Biden backs Gaza ceasefire for first time in call with Netanyahu
President Biden expressed support for a ceasefire between Israel and Hamas in a call on Thursday evening with Israeli Prime Minister Benjamin Netanyahu, the White House said in a statement.
Why it matters: This is the first time since the beginning of the crisis last Monday that Biden or anyone in his administration has publicly backed a ceasefire. It will increase pressure on Israel to seek an end to the conflict, which Netanyahu has insisted will continue until Hamas' ability to attack Israel is further degraded.
Between the lines: An Israeli official said the Biden administration hadn't given Israel a deadline for reaching a ceasefire but had been stressing on Monday that it was reaching the end of its ability to hold back international pressure on Israel over the Gaza operation.
“The overall message was that they support us but want this to end."— Israeli official to Axios
- The U.S. has blocked at least three attempts at the UN Security Council to release a statement on the situation in Gaza.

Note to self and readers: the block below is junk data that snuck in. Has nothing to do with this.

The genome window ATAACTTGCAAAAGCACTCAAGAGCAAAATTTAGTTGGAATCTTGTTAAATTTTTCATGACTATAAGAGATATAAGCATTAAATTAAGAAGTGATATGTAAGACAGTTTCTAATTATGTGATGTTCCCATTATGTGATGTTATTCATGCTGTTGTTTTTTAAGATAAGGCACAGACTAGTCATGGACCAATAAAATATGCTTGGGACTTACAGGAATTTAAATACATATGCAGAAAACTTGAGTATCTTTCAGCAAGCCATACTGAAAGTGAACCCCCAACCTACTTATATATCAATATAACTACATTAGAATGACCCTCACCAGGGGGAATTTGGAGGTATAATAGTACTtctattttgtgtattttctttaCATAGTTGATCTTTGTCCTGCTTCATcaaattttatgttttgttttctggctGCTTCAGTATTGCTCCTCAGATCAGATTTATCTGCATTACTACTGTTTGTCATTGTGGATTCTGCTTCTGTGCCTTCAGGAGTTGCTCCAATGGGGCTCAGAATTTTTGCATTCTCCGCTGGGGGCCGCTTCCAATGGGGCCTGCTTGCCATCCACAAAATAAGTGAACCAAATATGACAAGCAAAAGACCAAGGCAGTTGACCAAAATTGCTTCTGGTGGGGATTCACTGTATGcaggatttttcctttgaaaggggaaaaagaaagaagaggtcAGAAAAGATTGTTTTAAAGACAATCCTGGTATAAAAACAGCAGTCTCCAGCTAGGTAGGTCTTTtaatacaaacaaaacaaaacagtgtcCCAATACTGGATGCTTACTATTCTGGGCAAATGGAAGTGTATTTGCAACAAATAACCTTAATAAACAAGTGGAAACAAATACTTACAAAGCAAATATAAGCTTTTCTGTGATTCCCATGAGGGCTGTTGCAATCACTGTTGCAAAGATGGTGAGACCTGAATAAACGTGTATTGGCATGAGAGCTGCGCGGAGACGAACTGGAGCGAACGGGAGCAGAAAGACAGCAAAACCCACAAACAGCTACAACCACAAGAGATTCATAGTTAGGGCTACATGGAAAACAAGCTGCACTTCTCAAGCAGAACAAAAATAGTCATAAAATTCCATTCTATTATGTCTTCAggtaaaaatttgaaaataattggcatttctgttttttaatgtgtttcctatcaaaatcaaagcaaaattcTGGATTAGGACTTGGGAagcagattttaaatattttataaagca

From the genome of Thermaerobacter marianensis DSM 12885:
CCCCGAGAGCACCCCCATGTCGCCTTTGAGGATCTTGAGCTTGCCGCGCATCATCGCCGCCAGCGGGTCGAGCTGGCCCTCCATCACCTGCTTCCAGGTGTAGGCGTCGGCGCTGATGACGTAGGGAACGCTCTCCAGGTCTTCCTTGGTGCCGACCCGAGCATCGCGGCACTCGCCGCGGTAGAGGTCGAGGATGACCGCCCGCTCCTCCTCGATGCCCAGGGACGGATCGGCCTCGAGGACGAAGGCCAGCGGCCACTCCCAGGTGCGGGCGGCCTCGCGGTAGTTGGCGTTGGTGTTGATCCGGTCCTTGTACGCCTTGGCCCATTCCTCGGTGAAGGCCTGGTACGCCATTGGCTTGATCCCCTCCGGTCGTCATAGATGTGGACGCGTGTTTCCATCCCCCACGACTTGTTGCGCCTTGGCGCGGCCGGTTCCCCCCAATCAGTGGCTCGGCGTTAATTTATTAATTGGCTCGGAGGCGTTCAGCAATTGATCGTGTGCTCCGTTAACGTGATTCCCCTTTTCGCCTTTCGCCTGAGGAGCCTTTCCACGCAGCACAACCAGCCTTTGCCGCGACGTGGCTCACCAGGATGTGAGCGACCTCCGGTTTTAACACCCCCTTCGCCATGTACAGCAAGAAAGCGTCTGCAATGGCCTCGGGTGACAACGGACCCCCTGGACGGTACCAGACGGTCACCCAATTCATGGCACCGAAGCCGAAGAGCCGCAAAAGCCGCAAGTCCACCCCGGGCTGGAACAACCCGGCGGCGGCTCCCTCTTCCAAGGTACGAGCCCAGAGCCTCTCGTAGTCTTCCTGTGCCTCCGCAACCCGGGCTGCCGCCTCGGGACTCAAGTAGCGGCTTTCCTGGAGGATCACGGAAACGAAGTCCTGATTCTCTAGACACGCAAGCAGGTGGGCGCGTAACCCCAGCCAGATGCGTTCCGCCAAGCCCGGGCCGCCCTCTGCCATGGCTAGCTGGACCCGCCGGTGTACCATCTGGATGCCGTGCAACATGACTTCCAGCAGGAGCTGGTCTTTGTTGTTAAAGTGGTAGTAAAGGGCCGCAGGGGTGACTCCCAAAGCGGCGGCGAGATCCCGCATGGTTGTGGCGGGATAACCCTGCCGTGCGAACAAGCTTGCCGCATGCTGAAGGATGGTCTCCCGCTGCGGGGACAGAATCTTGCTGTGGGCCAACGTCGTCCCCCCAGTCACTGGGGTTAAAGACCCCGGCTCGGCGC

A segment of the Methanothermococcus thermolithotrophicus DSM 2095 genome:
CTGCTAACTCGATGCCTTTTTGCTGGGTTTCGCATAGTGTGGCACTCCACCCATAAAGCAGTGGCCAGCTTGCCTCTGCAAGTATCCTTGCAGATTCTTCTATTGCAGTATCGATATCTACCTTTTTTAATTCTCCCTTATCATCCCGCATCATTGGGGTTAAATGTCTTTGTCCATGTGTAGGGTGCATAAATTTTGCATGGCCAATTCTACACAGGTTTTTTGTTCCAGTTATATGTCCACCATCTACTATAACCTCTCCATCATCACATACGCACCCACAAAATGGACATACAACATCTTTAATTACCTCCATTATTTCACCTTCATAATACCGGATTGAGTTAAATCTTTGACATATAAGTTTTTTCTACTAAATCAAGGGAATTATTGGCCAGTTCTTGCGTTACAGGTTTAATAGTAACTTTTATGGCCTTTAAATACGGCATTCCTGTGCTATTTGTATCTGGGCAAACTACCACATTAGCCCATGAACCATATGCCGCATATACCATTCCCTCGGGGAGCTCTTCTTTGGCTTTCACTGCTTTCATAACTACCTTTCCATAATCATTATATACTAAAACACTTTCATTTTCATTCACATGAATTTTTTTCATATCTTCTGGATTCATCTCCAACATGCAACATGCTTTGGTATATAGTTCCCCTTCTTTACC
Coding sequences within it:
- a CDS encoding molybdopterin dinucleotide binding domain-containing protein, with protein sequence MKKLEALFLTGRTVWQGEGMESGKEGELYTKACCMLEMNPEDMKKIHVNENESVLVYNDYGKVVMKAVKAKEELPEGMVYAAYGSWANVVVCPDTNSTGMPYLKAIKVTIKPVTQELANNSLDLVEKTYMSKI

During the call, Biden reiterated his support for Israel’s right to defend itself against indiscriminate rocket attacks while encouraging Netanyahu to make every effort to avoid civilian casualties, the White House said.
- Gaza health officials say at least 212 Palestinians have been killed over the past week, including 61 children. Most of the casualties are the result of Israeli airstrikes.
- 10 Israelis have been killed, including two children, as Hamas has fired thousands of rockets at Israel — most of which have been intercepted.
What to watch: Netanyahu thanked Biden for his support for Israel’s right to self-defense but stressed that he wants to complete all the goals of the Gaza operation, his office said.
- Biden and Netanyahu also discussed U.S. engagement with Egypt and other partners toward a ceasefire, the White House said.
- Meanwhile, Secretary of State Blinken spoke on the phone today with his Israeli, Jordanian, Emirati and EU counterparts about efforts to end the fighting.
Worth noting: The U.S. waited until five minutes before the deadline to block the most recent UN Security Council statement on Monday, which Israeli officials read as a signal that the U.S. position was shifting, Israeli officials say.